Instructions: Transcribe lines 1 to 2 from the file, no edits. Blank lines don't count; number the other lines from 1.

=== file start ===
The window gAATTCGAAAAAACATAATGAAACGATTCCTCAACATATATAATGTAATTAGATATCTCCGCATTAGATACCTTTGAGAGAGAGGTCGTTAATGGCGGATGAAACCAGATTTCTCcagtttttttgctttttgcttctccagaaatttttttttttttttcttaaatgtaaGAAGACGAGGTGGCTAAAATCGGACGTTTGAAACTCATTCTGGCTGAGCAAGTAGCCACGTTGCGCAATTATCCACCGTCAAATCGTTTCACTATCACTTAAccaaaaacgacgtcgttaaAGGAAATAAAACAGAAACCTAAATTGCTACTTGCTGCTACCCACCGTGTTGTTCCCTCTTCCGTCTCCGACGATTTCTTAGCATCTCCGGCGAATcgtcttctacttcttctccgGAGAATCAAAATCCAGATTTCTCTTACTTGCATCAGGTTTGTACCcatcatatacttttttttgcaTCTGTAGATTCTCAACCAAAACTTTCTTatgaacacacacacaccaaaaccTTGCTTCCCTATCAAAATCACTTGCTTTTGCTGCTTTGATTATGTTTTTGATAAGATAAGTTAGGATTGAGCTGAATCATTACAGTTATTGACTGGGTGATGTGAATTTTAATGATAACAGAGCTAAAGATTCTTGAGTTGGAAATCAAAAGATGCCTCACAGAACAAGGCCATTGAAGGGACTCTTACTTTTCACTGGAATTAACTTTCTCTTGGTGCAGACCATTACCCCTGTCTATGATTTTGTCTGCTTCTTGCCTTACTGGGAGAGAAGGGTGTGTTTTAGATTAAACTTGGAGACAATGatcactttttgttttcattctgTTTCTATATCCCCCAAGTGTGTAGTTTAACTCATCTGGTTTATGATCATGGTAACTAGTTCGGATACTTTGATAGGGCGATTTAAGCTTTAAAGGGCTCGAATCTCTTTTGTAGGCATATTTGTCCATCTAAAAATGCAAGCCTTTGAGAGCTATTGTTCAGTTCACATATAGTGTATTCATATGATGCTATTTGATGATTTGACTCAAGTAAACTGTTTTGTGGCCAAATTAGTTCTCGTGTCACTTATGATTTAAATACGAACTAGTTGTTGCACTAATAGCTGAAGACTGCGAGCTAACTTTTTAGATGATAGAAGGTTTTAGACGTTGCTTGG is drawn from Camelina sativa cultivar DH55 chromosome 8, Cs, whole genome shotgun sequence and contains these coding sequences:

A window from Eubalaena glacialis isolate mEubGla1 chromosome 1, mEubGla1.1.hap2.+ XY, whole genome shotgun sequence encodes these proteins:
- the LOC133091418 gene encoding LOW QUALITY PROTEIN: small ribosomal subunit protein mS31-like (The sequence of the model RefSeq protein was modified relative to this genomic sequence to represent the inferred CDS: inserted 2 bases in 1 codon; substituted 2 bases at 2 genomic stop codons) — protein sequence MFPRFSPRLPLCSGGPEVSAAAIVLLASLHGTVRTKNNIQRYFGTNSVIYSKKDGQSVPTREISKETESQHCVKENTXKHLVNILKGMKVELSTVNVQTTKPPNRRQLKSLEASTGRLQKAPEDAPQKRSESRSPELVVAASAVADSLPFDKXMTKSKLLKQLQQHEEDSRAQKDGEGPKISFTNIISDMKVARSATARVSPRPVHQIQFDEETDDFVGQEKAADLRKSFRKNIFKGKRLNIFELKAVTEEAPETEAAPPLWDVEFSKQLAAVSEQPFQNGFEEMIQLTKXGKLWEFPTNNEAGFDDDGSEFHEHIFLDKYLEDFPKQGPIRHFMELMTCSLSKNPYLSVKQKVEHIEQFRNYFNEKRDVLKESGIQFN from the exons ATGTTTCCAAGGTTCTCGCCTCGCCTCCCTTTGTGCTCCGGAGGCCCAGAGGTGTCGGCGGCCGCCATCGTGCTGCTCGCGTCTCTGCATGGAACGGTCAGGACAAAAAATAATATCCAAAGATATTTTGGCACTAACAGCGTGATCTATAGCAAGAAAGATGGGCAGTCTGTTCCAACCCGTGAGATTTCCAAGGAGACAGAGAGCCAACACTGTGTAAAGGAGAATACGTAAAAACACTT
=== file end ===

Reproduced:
The window gAATTCGAAAAAACATAATGAAACGATTCCTCAACATATATAATGTAATTAGATATCTCCGCATTAGATACCTTTGAGAGAGAGGTCGTTAATGGCGGATGAAACCAGATTTCTCcagtttttttgctttttgcttctccagaaatttttttttttttttcttaaatgtaaGAAGACGAGGTGGCTAAAATCGGACGTTTGAAACTCATTCTGGCTGAGCAAGTAGCCACGTTGCGCAATTATCCACCGTCAAATCGTTTCACTATCACTTAAccaaaaacgacgtcgttaaAGGAAATAAAACAGAAACCTAAATTGCTACTTGCTGCTACCCACCGTGTTGTTCCCTCTTCCGTCTCCGACGATTTCTTAGCATCTCCGGCGAATcgtcttctacttcttctccgGAGAATCAAAATCCAGATTTCTCTTACTTGCATCAGGTTTGTACCcatcatatacttttttttgcaTCTGTAGATTCTCAACCAAAACTTTCTTatgaacacacacacaccaaaaccTTGCTTCCCTATCAAAATCACTTGCTTTTGCTGCTTTGATTATGTTTTTGATAAGATAAGTTAGGATTGAGCTGAATCATTACAGTTATTGACTGGGTGATGTGAATTTTAATGATAACAGAGCTAAAGATTCTTGAGTTGGAAATCAAAAGATGCCTCACAGAACAAGGCCATTGAAGGGACTCTTACTTTTCACTGGAATTAACTTTCTCTTGGTGCAGACCATTACCCCTGTCTATGATTTTGTCTGCTTCTTGCCTTACTGGGAGAGAAGGGTGTGTTTTAGATTAAACTTGGAGACAATGatcactttttgttttcattctgTTTCTATATCCCCCAAGTGTGTAGTTTAACTCATCTGGTTTATGATCATGGTAACTAGTTCGGATACTTTGATAGGGCGATTTAAGCTTTAAAGGGCTCGAATCTCTTTTGTAGGCATATTTGTCCATCTAAAAATGCAAGCCTTTGAGAGCTATTGTTCAGTTCACATATAGTGTATTCATATGATGCTATTTGATGATTTGACTCAAGTAAACTGTTTTGTGGCCAAATTAGTTCTCGTGTCACTTATGATTTAAATACGAACTAGTTGTTGCACTAATAGCTGAAGACTGCGAGCTAACTTTTTAGATGATAGAAGGTTTTAGACGTTGCTTGG is drawn from Camelina sativa cultivar DH55 chromosome 8, Cs, whole genome shotgun sequence and contains these coding sequences:

A window from Eubalaena glacialis isolate mEubGla1 chromosome 1, mEubGla1.1.hap2.+ XY, whole genome shotgun sequence encodes these proteins: